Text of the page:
For Foucault, power and knowledge are not seen as independent entities but are inextricably related—knowledge is always an exercise of power and power always a function of knowledge. Perhaps his most famous example of a practice of power/knowledge is that of the confession, as outlined in History of Sexuality. Once solely a practice of the Christian Church, Foucault argues that it became diffused into secular culture (and especially psychology) in the eighteenth and nineteenth centuries. Through the confession (a form of power) people were incited to “tell the truth” (produce knowledge) about their sexual desires, emotions, and dispositions. Through these confessions, the idea of a sexual identity at the core of the self came into existence (again, a form of knowledge), an identity that had to be monitored, cultivated, and often controlled (again, back to power). It is important to note that Foucault understood power/knowledge as productive as well as constraining. Power/knowledge not only limits what we can do, but also opens up new ways of acting and thinking about ourselves.
Foucault argues that discipline is a mechanism of power that regulates the thought and behavior of social actors through subtle means. In contrast to the brute, sovereign force exercised by monarchs or lords, discipline works by organizing space (e.g. the way a prison or classroom is built), time (e.g. the set times you are expected to be at work each day), and everyday activities. Surveillance is also an integral part of disciplinary practices. In Discipline and Punish, Foucault argues that modern society is a “disciplinary society,” meaning that power in our time is largely exercised through disciplinary means in a variety of institutions (prisons, schools, hospitals, militaries, etc.).
In his later work, Foucault coined the now influential concept of governmentality. According to Foucault, governmentality is the “art of governing,” not simply at the level of state politics, as we generally think of it, but the governing of a wide array of objects and persons such as entire populations at the most abstract level and one’s own desires and thoughts at a more micro level. Foucault was especially interested in how, in contemporary times, the governing of conduct was increasingly focused on the management of populations. Unlike disciplinary power aimed at the training of individual bodies, the management of populations relied on biopower, understood as the policies and procedures that manage births, deaths, reproduction, and health and illness within the larger social body.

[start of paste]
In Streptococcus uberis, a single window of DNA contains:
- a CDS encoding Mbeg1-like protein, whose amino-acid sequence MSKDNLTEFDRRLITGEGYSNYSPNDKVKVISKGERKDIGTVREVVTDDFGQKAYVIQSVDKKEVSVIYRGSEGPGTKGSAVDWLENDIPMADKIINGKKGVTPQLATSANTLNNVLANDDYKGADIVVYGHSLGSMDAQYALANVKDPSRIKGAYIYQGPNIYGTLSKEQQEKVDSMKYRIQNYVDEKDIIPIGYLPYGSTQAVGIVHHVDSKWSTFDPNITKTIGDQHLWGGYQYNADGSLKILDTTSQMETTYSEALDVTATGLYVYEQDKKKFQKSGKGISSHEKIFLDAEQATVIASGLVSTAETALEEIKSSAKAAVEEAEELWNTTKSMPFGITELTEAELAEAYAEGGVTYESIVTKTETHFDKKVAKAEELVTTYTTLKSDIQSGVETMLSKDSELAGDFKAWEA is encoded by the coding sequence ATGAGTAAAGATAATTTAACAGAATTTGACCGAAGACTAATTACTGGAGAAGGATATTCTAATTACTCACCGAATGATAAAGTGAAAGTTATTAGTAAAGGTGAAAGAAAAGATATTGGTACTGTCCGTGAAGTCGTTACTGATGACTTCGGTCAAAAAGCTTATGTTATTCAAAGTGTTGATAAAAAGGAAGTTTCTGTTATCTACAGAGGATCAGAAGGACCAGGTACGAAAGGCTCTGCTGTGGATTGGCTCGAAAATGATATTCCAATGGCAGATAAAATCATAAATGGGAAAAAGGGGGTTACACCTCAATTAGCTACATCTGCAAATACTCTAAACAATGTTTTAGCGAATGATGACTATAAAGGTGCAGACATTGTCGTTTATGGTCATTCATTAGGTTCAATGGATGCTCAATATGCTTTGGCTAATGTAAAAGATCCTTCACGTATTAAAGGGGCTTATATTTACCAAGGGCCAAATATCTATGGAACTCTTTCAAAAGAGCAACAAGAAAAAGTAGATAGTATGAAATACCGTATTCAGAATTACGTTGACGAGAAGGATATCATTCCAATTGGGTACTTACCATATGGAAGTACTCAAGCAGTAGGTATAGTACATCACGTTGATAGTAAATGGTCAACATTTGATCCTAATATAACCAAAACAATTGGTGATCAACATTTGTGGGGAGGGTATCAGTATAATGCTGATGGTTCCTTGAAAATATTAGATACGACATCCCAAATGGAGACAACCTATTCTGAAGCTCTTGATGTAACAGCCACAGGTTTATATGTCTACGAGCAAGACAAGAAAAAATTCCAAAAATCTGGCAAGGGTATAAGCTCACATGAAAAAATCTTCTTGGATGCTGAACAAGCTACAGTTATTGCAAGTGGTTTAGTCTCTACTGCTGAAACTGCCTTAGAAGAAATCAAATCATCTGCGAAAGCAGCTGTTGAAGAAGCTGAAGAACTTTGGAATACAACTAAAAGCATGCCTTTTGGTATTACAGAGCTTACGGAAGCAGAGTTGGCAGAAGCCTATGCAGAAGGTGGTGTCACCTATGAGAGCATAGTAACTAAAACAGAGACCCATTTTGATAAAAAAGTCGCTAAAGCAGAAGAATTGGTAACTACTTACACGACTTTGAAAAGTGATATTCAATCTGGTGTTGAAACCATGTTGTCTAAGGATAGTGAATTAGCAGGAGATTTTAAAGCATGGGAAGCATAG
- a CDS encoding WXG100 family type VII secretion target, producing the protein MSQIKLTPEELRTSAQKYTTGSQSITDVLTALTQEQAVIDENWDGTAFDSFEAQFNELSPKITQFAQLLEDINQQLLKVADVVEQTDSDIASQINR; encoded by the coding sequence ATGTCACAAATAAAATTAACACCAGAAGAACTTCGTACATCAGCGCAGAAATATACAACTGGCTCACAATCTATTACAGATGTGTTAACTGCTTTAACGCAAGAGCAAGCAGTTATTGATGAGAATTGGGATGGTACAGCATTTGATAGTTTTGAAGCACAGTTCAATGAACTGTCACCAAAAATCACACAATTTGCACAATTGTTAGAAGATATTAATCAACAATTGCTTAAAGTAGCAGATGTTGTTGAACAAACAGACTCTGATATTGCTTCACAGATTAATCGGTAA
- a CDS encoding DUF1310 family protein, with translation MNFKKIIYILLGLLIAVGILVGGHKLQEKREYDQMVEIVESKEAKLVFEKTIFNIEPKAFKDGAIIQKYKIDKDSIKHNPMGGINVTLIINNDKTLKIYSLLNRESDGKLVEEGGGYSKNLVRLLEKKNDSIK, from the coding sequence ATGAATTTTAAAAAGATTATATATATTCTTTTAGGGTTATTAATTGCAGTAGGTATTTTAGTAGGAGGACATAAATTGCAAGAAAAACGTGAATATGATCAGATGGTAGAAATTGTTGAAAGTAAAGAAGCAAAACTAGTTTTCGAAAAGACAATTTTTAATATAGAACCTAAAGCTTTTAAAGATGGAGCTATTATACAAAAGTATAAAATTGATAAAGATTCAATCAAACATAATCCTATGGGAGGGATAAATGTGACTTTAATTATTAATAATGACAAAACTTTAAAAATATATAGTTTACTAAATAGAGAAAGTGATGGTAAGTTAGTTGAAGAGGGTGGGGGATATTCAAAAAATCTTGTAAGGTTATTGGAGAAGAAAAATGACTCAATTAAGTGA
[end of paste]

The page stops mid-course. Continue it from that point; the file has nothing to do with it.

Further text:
Reading Foucault is always fascinating, but rarely easy. Foucault’s work covers a wide range of institutions, historical periods, and themes, and his theories contain several difficult concepts. Luckily, there are some good introductory texts to help you make your way through. See, for example,
Sara Mills’ Michel Foucault, part of the Routledge Critical Thinkers series:
and Gary Gutting’s blessedly brief Foucault: A Very Short Introduction:
To hear Foucault explain his argument in Discipline and Punish in his own words, check out the clips below:
Zygmunt Bauman (1927–) was born to a Jewish–Polish family in Poznan, Poland. Bauman experienced dislocation early in life, as his family was forced to flee to the Soviet Union when Nazi forces invaded Poland in 1939. There, Bauman became a communist and a member of the Polish First Army. He had a successful military career, being awarded the Military Cross of Valour in 1945 for his bravery in battles against German forces in World War II and eventually rising to the rank of major. In 1953, however, Bauman was dishonorably discharged from the military after his father made an inquiry to the Israeli Embassy in Poland about emigrating from the USSR to Israel (an idea that the Soviet government strongly opposed for political reasons).